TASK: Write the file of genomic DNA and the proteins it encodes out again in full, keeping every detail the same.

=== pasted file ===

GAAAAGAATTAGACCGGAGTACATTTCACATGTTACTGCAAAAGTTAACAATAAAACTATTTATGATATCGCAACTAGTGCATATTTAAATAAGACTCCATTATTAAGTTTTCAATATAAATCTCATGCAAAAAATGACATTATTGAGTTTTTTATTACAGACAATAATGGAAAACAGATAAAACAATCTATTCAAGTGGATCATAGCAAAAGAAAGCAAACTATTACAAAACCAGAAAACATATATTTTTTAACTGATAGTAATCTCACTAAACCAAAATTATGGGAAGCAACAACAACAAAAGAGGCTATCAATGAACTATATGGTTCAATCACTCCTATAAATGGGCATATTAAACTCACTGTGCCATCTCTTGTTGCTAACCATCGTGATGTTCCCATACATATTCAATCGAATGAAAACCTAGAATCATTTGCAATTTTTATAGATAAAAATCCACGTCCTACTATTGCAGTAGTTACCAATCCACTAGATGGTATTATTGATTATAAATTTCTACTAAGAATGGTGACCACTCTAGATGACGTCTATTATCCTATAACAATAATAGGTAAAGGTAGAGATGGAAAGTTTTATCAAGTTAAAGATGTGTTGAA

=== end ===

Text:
GAAAAGAATTAGACCGGAGTACATTTCACATGTTACTGCAAAAGTTAACAATAAAACTATTTATGATATCGCAACTAGTGCATATTTAAATAAGACTCCATTATTAAGTTTTCAATATAAATCTCATGCAAAAAATGACATTATTGAGTTTTTTATTACAGACAATAATGGAAAACAGATAAAACAATCTATTCAAGTGGATCATAGCAAAAGAAAGCAAACTATTACAAAACCAGAAAACATATATTTTTTAACTGATAGTAATCTCACTAAACCAAAATTATGGGAAGCAACAACAACAAAAGAGGCTATCAATGAACTATATGGTTCAATCACTCCTATAAATGGGCATATTAAACTCACTGTGCCATCTCTTGTTGCTAACCATCGTGATGTTCCCATACATATTCAATCGAATGAAAACCTAGAATCATTTGCAATTTTTATAGATAAAAATCCACGTCCTACTATTGCAGTAGTTACCAATCCACTAGATGGTATTATTGATTATAAATTTCTACTAAGAATGGTGACCACTCTAGATGACGTCTATTATCCTATAACAATAATAGGTAAAGGTAGAGATGGAAAGTTTTATCAAGTTAAAGATGTGTTGAA